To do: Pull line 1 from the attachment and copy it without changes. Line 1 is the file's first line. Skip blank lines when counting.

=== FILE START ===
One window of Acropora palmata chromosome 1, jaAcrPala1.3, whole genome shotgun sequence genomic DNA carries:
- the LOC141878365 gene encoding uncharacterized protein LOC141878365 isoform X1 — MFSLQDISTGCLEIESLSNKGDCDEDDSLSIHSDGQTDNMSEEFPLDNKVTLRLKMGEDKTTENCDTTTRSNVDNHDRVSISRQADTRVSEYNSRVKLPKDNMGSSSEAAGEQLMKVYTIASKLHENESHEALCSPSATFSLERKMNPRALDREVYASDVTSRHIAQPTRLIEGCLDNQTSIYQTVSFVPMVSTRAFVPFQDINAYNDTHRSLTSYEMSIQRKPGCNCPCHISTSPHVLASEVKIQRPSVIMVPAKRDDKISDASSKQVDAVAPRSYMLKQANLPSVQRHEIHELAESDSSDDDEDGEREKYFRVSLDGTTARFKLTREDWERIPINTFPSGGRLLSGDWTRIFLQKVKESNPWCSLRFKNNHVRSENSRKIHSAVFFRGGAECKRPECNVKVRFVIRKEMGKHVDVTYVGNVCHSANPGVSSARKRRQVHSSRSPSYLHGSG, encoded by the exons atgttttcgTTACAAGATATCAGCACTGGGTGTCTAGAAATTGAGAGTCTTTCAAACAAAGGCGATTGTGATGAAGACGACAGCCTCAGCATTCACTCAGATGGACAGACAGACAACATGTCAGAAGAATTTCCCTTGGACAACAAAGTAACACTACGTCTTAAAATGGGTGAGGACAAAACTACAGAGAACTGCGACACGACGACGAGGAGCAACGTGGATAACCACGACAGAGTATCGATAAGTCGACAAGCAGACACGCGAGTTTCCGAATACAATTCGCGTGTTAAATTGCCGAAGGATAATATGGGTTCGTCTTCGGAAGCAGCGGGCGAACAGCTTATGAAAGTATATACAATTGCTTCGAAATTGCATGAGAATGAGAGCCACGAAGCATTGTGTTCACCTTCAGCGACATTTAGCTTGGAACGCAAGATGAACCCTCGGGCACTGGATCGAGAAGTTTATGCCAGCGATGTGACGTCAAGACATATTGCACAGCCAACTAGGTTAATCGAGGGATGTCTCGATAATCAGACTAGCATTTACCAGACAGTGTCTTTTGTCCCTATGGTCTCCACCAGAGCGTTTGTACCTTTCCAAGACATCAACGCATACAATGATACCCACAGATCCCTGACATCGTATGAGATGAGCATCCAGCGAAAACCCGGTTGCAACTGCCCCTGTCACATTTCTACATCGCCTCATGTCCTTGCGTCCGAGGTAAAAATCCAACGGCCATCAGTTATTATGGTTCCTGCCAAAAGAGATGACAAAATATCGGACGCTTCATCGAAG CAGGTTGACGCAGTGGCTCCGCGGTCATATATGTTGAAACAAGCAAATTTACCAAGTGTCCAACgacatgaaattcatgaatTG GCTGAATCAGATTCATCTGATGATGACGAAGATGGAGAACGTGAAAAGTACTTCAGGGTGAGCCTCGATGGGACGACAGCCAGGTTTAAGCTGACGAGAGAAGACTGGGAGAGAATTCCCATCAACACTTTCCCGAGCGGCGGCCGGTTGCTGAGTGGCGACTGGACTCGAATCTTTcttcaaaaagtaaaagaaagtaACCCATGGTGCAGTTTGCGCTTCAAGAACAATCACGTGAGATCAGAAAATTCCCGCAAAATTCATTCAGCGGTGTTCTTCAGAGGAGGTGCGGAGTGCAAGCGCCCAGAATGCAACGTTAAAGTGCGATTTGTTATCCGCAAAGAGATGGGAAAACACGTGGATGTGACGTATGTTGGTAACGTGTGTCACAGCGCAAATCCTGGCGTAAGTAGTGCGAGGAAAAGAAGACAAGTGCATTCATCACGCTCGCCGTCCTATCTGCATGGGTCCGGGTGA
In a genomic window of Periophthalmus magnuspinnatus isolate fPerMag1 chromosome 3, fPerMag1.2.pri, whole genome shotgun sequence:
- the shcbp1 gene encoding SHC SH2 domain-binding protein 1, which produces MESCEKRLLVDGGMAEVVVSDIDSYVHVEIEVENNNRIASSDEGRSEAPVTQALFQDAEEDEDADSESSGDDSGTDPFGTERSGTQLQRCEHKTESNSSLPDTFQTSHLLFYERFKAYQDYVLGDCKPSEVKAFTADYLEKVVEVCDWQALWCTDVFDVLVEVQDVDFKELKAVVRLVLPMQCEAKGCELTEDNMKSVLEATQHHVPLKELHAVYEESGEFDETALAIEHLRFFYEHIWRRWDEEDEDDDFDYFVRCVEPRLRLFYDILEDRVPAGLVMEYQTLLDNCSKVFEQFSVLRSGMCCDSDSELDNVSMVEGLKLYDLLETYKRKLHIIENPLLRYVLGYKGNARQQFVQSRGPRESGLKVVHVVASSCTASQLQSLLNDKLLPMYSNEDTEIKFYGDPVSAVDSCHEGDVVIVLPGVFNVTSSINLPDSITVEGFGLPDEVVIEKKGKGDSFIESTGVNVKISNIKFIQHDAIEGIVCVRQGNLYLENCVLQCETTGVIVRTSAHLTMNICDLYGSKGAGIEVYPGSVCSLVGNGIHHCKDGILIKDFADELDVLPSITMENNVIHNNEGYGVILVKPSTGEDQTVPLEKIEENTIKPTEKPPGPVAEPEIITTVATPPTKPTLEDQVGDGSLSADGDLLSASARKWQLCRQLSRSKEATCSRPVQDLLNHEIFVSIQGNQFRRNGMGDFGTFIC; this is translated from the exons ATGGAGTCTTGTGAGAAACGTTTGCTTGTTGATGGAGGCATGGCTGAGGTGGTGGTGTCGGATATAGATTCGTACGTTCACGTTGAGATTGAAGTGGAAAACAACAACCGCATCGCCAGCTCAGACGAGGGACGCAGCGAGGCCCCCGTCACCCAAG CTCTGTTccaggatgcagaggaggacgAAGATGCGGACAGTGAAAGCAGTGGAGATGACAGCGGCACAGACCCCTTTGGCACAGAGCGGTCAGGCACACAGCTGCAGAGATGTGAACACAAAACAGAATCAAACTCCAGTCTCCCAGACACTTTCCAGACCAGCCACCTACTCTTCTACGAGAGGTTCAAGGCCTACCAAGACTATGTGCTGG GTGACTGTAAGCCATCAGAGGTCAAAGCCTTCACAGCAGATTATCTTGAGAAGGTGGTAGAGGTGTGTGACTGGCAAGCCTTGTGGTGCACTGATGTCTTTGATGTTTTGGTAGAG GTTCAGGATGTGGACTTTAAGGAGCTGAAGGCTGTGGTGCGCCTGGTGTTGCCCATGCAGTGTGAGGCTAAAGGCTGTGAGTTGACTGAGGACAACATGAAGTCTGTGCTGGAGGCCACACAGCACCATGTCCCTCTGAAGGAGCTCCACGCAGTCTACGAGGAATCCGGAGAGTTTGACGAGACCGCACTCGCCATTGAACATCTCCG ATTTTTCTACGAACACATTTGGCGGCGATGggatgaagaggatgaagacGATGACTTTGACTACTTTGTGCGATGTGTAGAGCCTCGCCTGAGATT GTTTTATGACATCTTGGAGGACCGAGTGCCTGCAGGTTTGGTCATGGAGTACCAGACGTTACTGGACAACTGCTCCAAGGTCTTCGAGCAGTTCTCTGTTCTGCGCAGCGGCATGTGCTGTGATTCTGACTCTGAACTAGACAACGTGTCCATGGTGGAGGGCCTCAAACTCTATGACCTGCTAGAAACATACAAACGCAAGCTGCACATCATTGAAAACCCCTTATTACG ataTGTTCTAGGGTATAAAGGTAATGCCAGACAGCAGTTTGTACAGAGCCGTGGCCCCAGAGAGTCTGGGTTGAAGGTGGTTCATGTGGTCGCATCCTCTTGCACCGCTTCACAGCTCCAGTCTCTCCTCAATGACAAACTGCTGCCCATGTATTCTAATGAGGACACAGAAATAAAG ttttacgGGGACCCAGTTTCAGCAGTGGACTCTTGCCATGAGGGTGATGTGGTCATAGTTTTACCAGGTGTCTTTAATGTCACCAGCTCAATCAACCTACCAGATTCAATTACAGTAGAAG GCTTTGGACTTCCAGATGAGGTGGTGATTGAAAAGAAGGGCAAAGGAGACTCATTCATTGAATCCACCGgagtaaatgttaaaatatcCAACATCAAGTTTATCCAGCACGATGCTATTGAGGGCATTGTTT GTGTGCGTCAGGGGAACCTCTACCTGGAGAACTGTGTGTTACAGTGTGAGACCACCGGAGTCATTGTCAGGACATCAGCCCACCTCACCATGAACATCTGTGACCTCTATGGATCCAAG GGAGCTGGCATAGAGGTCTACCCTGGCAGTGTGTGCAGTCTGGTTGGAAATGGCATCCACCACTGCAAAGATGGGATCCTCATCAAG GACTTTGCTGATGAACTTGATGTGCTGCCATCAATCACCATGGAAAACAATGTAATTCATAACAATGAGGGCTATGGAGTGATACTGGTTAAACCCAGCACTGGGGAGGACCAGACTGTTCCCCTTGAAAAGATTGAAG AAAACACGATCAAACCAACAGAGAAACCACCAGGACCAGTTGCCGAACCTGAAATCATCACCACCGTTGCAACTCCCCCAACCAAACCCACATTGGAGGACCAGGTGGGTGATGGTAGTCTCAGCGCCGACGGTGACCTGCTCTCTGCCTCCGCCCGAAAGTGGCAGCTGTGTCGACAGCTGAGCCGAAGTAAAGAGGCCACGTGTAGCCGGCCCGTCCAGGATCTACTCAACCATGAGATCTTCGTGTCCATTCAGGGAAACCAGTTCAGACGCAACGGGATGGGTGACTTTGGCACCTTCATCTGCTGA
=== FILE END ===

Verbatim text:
One window of Acropora palmata chromosome 1, jaAcrPala1.3, whole genome shotgun sequence genomic DNA carries: